All of our noses were dripping from the cold and I could barely feel my hands. We headed to the lively neighborhood of Insadong which is bar none my favorite spot in Seoul to date. It contains most of Korea’s artistic cultural heritage all within a few quaint cobble stoned streets. My face lit up as soon as we turned onto the main street from the subway terminal. The street is for pedestrians only and reminds me of the wide cutesy shopping streets located all of Europe. You can delight in the multitude of artisan shops selling everything from ceramics (I particularly got excited by the cutesy earth toned tea sets), honbok (traditional Korean outfits) and hanji (Korean paper used for a variety of crafts such as ornamental dolls, chandeliers and drawing paper for artists). The area has a splendid assortment of traditional tea houses with hundreds of loose leaf tea’s from around the globe. The sun was setting and we were all famished. We walked farther down the main street as I stared into shops giddy with excitement. I was making a note of all of the things I must purchase: Zen jewelry, Korean Folk Masks, and traditional Korean scroll wall hangings of “rural Korean life.” I stooped down to stare at a massive collection of beautiful golden seated Buddha statues and soon heard groaning from my companions to find a warm place to fill our tummies. My eyes flickered as we passed by many shops and restaurants decorated with luminous Christmas lights. I pouted as we passed by many Art Galleries which I was dying to spend all night in.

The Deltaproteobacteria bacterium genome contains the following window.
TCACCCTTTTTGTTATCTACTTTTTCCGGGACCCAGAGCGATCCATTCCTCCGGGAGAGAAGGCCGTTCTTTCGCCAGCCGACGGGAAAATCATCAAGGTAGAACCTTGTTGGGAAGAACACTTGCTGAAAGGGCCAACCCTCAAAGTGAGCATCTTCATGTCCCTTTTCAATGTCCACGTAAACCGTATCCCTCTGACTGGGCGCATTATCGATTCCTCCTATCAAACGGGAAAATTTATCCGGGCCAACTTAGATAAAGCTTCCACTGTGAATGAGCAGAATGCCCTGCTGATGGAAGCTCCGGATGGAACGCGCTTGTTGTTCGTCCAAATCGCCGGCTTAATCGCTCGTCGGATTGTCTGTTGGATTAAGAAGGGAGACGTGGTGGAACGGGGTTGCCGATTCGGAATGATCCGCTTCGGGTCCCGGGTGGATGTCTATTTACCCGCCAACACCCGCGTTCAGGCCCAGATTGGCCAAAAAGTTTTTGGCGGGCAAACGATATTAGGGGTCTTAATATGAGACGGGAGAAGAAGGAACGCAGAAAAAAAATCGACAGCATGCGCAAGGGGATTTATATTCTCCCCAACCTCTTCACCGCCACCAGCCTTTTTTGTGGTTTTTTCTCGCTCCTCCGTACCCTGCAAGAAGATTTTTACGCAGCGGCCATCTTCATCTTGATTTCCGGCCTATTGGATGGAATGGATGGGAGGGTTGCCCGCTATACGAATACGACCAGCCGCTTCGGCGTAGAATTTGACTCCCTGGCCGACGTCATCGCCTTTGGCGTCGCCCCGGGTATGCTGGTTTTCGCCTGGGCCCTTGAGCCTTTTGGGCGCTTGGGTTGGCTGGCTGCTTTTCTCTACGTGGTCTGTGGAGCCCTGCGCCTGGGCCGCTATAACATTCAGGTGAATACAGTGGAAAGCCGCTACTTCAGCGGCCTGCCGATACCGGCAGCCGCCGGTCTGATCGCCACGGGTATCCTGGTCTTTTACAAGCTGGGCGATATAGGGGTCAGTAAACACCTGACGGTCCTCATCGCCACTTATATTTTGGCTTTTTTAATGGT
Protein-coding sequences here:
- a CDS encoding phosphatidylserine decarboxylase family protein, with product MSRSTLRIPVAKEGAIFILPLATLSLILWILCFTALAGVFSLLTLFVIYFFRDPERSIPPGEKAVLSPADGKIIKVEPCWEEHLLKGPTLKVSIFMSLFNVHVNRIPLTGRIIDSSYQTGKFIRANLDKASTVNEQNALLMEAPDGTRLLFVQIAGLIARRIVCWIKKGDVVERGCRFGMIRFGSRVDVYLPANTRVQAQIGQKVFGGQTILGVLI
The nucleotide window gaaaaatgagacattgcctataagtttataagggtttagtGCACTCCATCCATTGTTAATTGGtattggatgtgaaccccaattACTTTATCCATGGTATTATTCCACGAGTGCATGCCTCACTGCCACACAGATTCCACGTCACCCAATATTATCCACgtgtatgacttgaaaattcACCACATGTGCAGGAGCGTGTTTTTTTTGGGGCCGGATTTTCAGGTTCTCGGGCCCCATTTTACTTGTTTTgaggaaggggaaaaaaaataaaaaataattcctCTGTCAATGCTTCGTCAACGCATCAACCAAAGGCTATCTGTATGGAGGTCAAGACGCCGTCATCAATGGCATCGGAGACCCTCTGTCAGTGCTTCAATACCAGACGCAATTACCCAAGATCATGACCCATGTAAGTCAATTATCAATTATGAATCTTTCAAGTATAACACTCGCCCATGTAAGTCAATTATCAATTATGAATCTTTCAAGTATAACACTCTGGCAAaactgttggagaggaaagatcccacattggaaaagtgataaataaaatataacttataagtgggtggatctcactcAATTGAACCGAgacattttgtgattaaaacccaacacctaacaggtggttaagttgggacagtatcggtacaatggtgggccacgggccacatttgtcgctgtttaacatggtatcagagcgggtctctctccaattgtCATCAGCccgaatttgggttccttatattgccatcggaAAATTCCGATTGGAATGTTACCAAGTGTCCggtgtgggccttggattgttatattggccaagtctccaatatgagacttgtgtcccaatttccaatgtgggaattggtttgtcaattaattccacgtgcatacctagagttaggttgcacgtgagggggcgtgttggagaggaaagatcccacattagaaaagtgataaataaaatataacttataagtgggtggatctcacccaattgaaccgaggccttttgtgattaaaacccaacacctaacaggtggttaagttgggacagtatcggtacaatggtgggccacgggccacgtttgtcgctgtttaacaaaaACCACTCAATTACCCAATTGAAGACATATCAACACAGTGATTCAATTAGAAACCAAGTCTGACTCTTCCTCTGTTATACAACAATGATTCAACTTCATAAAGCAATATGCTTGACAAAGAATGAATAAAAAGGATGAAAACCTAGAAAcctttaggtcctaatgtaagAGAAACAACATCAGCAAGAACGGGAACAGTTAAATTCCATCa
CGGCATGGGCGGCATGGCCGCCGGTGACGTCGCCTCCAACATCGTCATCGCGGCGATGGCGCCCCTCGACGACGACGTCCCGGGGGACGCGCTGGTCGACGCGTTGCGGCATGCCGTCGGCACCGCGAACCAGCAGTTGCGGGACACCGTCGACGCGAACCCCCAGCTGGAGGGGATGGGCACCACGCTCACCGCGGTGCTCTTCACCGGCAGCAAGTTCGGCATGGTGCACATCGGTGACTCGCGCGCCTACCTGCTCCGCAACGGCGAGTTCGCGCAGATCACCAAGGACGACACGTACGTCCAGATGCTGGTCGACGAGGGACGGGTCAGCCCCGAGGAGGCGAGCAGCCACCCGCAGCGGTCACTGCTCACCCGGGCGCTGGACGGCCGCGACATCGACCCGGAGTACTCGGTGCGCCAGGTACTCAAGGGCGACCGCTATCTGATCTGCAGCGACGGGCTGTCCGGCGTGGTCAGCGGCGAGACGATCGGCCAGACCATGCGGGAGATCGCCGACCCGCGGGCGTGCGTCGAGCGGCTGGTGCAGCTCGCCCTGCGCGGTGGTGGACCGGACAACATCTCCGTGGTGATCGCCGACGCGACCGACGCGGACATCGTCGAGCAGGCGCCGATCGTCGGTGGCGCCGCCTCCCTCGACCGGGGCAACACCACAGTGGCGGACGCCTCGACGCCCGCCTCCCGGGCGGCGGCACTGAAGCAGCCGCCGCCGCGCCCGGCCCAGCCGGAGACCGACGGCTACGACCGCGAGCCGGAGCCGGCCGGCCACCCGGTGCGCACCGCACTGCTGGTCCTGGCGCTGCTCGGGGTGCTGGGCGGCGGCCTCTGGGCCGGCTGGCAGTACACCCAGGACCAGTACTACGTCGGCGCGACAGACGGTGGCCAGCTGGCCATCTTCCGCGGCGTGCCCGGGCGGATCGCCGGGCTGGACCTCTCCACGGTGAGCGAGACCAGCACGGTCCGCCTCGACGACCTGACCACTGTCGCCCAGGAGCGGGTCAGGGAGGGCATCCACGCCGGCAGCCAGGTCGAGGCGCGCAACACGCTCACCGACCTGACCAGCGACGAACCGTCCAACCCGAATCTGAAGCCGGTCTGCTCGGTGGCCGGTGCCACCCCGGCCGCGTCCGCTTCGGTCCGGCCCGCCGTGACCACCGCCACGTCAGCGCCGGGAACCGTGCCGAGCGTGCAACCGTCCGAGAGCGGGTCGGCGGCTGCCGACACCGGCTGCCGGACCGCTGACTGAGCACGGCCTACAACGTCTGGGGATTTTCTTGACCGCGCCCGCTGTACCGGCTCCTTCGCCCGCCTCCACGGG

We finally walked down a tiny side street full of high end Korean restaurants. We choose a beautiful fine dining restaurant with walls lined with Korean ceramic’s and bamboo installations. We were ushered into a large room in the back corner of the restaurant. I slid open the paper sliding door and took off my shoes. Steam rolled off my socks as they touched the warm heated hard wood floors. We sat at a long private table under several white lanterns for the next two hours. We gobbled up huge platters of garlic and soya sauce pork and beef tenderloin. I nibbled on perfectly steamed rice and dabbled in kimchi and raw onions floating in a bright pink soup broth. We sipped on beers and warmed our hands on the floor as our noses continued to drip from the cold. I was rather repulsed by a small dish of green beans. I was driven farther to disgust when it was pointed out to me that when you look closer “you can see the small two centimeter long dehydrated minnows sitting amongst these long beans.” Gag me with a spoon. Or, er, chopsticks, ya gag me with chopsticks.